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Last updated on April 21, 2014 at 7:52 EDT

Weight Gain and Pregnancies = Diabetes?

May 26, 2011

(Ivanhoe Newswire) — How much weight a woman gains between her pregnancies may affect her risk of developing gestational diabetes, according to a new study. On the flip side, losing weight between pregnancies may reduce the risk of gestational diabetes.

Gestational diabetes mellitus is associated with a higher risk of adverse perinatal outcomes as well as diabetes in women and their children.

Researchers studied 22,351 women over a 10-year period. They found those who gained 2.0-2.9 BMI units (about 12 to 17 pounds) between their first and second pregnancy were more than two-times more likely to develop gestational diabetes during the second pregnancy compared to women whose weight gain remained stable. Those who gained 3.0 or more BMI units (about 18 pounds or more) between the pregnancies were more than three-times more likely to develop gestational diabetes.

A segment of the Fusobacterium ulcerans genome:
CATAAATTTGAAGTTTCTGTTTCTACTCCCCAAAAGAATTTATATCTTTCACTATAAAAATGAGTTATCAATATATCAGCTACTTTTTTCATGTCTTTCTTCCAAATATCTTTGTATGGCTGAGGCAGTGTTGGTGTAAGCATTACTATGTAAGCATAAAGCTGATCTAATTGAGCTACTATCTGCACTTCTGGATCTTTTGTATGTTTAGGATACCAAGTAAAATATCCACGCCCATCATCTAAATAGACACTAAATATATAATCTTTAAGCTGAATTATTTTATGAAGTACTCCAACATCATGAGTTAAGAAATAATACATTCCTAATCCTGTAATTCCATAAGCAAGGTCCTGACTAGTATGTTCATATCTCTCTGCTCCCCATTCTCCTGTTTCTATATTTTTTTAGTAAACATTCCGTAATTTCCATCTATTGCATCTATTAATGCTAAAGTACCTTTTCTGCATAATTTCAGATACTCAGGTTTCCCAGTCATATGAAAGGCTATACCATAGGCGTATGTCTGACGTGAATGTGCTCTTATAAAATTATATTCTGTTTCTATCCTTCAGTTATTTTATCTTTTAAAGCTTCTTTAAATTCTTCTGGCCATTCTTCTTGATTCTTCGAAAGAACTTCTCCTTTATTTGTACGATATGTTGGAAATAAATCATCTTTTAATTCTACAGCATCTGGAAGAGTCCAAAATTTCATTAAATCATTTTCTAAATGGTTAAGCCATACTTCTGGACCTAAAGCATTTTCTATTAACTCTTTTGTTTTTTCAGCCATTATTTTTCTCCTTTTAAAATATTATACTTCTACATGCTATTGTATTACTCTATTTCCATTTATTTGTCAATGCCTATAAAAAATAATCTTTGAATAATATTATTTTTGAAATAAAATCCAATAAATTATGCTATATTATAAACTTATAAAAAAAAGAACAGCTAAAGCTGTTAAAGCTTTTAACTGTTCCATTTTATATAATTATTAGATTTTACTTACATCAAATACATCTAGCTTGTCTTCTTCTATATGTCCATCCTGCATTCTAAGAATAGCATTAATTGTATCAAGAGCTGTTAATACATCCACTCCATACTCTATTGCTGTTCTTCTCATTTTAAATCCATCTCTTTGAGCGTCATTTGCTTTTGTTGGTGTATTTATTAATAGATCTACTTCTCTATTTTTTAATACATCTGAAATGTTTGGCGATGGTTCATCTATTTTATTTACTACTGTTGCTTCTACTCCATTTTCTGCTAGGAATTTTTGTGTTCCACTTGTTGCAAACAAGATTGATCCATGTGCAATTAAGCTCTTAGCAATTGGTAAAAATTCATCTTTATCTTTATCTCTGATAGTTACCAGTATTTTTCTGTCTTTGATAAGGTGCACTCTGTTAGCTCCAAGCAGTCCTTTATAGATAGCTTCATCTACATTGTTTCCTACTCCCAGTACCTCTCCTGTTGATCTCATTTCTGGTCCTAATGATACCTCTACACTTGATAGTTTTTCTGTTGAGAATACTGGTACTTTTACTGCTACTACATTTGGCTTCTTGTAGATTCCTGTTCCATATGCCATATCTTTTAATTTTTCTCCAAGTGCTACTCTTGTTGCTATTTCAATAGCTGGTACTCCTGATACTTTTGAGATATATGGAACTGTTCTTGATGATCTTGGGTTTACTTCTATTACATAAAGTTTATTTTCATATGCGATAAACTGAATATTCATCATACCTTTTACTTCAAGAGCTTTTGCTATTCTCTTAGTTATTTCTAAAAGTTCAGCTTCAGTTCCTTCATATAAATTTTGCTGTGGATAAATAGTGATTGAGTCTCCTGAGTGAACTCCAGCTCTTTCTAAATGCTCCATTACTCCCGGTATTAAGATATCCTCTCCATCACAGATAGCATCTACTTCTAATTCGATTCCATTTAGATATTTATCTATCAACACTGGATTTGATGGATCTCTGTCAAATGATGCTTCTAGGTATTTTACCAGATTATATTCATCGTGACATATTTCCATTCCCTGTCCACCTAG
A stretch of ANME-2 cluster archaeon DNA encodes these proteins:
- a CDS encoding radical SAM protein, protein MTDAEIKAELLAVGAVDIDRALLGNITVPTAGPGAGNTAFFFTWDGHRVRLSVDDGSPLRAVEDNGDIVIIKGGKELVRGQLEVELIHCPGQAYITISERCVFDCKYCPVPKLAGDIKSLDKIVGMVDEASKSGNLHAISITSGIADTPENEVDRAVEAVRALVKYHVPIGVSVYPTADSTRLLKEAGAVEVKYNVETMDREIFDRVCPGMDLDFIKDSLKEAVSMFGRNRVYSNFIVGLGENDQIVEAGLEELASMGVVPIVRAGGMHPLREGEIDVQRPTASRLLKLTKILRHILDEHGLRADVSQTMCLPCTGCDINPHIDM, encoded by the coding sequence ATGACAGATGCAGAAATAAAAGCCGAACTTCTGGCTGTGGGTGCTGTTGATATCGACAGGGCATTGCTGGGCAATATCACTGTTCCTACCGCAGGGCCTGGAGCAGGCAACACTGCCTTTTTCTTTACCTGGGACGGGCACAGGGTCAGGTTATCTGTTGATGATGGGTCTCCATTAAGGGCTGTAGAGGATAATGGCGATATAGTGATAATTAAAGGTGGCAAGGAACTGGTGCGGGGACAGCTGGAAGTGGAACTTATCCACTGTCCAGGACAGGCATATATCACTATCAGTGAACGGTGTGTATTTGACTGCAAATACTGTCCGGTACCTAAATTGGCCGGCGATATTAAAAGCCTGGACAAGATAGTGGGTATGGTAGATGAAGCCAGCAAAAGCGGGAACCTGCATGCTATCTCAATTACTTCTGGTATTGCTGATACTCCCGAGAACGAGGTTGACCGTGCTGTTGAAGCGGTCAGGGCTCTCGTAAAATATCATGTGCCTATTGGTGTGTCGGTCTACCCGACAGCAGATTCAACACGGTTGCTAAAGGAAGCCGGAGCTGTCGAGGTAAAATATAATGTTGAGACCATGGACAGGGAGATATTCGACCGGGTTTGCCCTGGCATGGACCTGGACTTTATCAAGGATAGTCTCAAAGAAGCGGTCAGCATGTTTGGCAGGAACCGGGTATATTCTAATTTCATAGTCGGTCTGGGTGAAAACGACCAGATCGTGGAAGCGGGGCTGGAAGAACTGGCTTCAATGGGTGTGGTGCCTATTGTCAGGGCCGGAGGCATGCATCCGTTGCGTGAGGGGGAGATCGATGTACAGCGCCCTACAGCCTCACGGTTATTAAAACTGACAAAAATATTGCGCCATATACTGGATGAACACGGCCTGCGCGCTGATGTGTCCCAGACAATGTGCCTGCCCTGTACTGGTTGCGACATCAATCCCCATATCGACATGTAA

Women who lost more than 6 pounds between the first and second pregnancy reduced their risk of developing gestational diabetes in the second pregnancy by about 50-percent compared to those whose weight remained stable. This association was strongest in women who were overweight or obese during their first pregnancy.

“Taken together, the results support the avoidance of gestational weight retention and postpartum weight gain to decrease the risk of GDM (gestational diabetes mellitus) in a second pregnancy, as well as the promotion of postpartum weight loss in overweight or obese women, particularly those with a history of GDM,” Samantha Ehrlich, MPH, study lead investigator, was quoted as saying.

SOURCE: Obstetrics and Gynecology, May 2011